Affluenza should not be considered a mental disorder

Photo courtesy of CDC Amanda Mills

Affluenza is a funny word. It sounds real, it’s pronunciation rolling off your tongue like any other verified English word. It looks real, the spelling by all means accurate and almost scientific-looking.

It even appears to be real, with its own place in the Merriam-Webster dictionary, which defines affluenza as: “the unhealthy and unwelcome psychological and social effects of affluence regarded especially as a widespread societal problem: such as feelings of guilt, lack of motivation, and social isolation experienced by wealthy people.”

The thing about affluenza, however, is that no matter how real it appears, it is completely made up.

It is not a real mental health condition, and the idea that it could ever be one is frankly insulting to people who suffer from real mental illness. Affluenza, as argued in the 2013 court case of Ethan Couch, is the idea that rich children don’t know the concept of right and wrong.

Couch, the “Affluenza Teen” who recklessly murdered 4 people on a drunk-driving binge in 2013 and was given 10 years probation for the terrible crime, and then convicted to 720 days in prison for violating his probation in 2015, was released from prison on April 2.

Couch, now 19, was released from prison after serving a full sentence for his probation violation in 2015, when he and his mother attempted to flee the country in 2015. When Couch missed a mandatory check-in, law enforcement launched a two-week search that ended in the arrest of Couch and his mother in Mexico, where they were attempting to flee American law enforcement.

Couch was then sentenced to two years in prison for violating the terms of his probation, and his mother was charged with harboring and assisting a fugitive, and put on court mandated probation as well. Last week, according to ABC News, she also violated her probation when she failed a court mandated drug test, and her trial is set to begin this May. Meanwhile, as his mother begins her process to be sent to prison, Couch is just being released.

In a statement released by his lawyer, Ethan expressed that he does “not wish to draw attention to himself and requests privacy so he may focus on successfully completing his community supervision, thus going forward as a law-abiding citizen.” After Couch's scandal shook that the nation five years ago, however, I do not think that either of those requests are an option for him.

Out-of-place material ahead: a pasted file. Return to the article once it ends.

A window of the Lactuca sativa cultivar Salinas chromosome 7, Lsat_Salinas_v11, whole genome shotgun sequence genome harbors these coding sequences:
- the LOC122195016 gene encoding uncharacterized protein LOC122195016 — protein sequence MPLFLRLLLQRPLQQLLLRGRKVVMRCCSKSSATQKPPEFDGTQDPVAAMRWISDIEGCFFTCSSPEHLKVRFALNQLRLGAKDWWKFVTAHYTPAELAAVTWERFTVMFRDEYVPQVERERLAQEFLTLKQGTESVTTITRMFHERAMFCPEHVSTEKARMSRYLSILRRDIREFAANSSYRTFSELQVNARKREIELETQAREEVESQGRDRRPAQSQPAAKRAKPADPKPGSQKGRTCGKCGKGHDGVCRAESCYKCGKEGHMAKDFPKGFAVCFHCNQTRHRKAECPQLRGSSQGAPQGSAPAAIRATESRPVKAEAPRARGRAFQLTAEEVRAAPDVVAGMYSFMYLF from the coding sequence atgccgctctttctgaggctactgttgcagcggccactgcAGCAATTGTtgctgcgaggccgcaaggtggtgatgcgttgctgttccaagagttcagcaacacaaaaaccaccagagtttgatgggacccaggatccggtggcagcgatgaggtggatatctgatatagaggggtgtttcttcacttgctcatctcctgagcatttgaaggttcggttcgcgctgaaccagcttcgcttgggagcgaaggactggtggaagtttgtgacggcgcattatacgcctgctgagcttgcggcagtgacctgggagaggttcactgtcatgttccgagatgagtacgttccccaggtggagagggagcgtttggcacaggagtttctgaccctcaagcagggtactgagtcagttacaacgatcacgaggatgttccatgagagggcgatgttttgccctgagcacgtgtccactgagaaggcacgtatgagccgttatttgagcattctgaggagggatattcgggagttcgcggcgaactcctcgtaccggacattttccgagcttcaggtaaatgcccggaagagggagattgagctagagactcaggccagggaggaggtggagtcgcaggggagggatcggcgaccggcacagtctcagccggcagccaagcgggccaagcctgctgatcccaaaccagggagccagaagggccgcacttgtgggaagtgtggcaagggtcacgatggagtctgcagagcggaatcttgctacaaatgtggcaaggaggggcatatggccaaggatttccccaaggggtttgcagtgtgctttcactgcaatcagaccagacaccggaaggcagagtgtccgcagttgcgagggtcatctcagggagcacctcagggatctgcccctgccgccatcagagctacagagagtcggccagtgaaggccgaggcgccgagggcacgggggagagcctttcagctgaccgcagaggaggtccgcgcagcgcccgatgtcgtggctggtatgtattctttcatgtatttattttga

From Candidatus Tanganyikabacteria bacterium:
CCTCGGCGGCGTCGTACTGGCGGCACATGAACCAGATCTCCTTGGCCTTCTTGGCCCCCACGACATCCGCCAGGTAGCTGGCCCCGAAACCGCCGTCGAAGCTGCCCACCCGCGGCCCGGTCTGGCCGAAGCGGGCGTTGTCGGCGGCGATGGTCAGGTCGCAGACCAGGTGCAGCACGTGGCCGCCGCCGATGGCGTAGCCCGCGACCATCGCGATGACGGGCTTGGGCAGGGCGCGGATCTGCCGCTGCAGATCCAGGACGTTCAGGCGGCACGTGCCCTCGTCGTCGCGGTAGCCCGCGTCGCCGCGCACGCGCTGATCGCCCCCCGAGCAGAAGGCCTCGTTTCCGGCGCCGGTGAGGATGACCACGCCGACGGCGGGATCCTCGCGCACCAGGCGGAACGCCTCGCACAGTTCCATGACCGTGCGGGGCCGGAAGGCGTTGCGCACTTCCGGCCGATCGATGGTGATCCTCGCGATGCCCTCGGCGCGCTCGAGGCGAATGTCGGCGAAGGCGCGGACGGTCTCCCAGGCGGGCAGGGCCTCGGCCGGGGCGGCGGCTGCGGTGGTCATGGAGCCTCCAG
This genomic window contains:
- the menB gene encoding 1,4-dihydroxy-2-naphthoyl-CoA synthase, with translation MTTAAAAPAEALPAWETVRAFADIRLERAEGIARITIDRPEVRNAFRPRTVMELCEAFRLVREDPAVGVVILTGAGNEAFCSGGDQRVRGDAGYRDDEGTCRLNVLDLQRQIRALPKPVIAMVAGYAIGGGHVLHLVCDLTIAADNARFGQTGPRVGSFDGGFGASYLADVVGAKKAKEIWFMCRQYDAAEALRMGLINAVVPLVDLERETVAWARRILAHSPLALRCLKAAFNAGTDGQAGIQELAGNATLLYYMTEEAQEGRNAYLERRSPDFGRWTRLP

This is a young man who has clearly demonstrated, through his actions and his lawyer’s own defense, that he does not understand the difference between right and wrong. For this reason he is a danger to have on the streets, and it is only a matter of time before he and his family will find themselves sitting in court before a judge again.

The entire concept of “affluenza” is a veritable joke, invented by a creative lawyer who needed to come up with some defense for his client in order to justify the exorbitant amount of money he was undoubtedly being paid. After Couch admitted his guilt to driving while under the influence of both alcohol and drugs, there was no other defense to turn to but claiming his client had an affliction of the mind.

Of course, Ethan Couch does not suffer from any real mental illness; he is simply a spoiled brat with entitlement issues. Affluenza does not (and hopefully never will) appear in the DSM-5, the current Diagnostic and Statistical Manual of Mental Disorders published by the American Psychiatric Association.